Sex helps chronically stressed moms fend off metabolic disease: study

Stressed moms receive new orders from the love doctor.

A new study has found that sex can help mothers of young children avoid the harmful effects of stress, particularly metabolic disorders. Among mothers of children with autism spectrum disorder, results showed that those who regularly engaged in sexual activity had higher levels of healthy metabolic hormones than sexually inactive mothers.

Long-term stress is hard on the body, increasing the risk of heart disease, diabetes, depression, stroke and obesity. Meanwhile, research has shown that any additional physical activity can help prevent such diseases.

“Given the deleterious consequences that chronic stress can have on metabolic health, it is crucial to explore protective factors. As a relationship researcher, I am particularly interested in how various aspects of our relationship experiences might play such a protective role,” said study author Yoobin Park, a postdoctoral researcher at the University of California at San Francisco.

She continued: “Sexual activity has emerged as a promising candidate due to its anti-stress effects and its positive impact on processes such as sleep, which can suffer from stress and in turn cause metabolic problems. To our knowledge, no previous work has examined whether sexual activity can buffer the biological effects of stress. This research was therefore exploratory in nature and aimed to fill this gap.

The researchers asked 183 women aged 20 to 50, with at least one child aged 2 to 16, to participate in regular assessments of the Perceived Stress Scale over two years. During each assessment period, participants would be asked to complete 7-day diary questionnaires and clinical visits to collect health data, including blood samples on key metabolic indicators including l insulin, insulin resistance, leptin and ghrelin.

“In a nutshell, our results suggest that the detrimental effects of stress on metabolic health were significantly reduced in those who were sexually active,” study author Yoobin Park told PsyPost. Getty Images/iStockphoto

The latter two assessments were the most important for the research because they were the only ones that focused on questions about sex, asking mothers each day whether they had engaged in sexual activity the previous night, while also measuring related variables such as overall relationship satisfaction. and daily physical activity levels. Those who reported having sex at least once during the 1-week assessment period were considered sexually active. Once the data was collected, a total of 101 women were found to be either sexually active or inactive.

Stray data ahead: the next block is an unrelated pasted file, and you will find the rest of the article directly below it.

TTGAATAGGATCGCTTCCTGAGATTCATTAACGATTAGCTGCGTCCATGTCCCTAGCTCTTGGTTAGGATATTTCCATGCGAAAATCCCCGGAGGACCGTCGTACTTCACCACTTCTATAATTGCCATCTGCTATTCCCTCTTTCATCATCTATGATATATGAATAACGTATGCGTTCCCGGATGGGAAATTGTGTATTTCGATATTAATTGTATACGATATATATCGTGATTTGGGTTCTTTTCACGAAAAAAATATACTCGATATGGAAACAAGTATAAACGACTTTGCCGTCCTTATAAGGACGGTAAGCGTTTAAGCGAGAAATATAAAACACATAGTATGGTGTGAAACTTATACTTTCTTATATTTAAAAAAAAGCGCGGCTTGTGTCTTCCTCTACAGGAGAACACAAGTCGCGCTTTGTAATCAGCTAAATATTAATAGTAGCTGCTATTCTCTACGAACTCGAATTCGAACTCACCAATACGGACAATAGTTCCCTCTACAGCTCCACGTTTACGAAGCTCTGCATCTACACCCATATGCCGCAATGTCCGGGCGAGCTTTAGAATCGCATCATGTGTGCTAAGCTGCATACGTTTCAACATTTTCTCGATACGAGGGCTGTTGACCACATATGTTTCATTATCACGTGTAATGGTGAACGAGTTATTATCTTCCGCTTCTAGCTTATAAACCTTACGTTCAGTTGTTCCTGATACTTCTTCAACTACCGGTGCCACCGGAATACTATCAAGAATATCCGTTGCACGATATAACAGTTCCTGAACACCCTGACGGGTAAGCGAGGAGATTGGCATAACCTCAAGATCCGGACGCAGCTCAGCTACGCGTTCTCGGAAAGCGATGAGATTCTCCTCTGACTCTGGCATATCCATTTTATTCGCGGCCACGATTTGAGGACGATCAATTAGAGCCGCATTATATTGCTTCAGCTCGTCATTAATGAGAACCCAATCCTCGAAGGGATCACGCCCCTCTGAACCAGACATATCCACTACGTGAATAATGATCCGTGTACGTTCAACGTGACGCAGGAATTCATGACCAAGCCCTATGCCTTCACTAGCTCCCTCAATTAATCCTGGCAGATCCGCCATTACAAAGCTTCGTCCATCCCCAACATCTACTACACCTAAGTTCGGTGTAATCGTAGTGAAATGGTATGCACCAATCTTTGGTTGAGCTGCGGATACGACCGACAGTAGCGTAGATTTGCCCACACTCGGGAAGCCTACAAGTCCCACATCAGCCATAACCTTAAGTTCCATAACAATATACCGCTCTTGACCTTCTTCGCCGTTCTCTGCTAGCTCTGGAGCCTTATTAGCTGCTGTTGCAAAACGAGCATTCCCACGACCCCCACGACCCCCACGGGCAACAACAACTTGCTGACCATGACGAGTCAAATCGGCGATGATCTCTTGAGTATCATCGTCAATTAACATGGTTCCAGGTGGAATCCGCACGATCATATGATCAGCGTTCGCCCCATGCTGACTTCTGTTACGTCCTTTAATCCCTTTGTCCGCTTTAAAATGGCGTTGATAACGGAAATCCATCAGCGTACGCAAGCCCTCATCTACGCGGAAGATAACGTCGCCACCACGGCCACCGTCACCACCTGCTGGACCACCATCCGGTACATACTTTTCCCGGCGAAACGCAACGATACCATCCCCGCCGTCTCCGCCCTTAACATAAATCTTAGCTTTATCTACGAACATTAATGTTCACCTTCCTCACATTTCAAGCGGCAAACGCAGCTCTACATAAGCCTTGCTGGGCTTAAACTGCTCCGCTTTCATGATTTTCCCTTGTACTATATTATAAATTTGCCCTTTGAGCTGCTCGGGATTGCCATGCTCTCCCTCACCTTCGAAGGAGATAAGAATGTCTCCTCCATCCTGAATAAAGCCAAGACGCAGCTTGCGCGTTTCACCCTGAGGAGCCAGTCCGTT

Mothers who were caring for at least one child with ASD were grouped into the “highly stressed” group, with all other mothers classified as “lowly stressed.”

Overall, high-stress mothers were more likely to have higher levels of insulin and insulin resistance and lower levels of ghrelin compared to low-stress mothers – except when sexual activity was a postman. Compared to the low-stress group, sexually inactive and high-stress mothers fared significantly worse than those who had more sex. In contrast, all sexually active mothers had similar metabolic profiles regardless of stress group.

“In a nutshell, our results suggest that the detrimental effects of stress on metabolic health were significantly reduced in those who were sexually active,” said Park, who told PsyPost that these benefits were helpful despite exercise levels and the relationship satisfaction of the participants. “So overall, although we need more research to understand the precise mechanisms by which sexual activity protects against the detrimental effects of stress on metabolic health, our results suggest that the benefits of being sexually active go beyond just being generally active or being in a state of happiness. relationship.”

The researchers hope their findings can contribute to a better understanding of the health benefits of sex. Park said: “We need more research in this area to better understand the mechanisms underlying the benefits of sex and to understand the generalizability of its protective effects. »

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Gn Health

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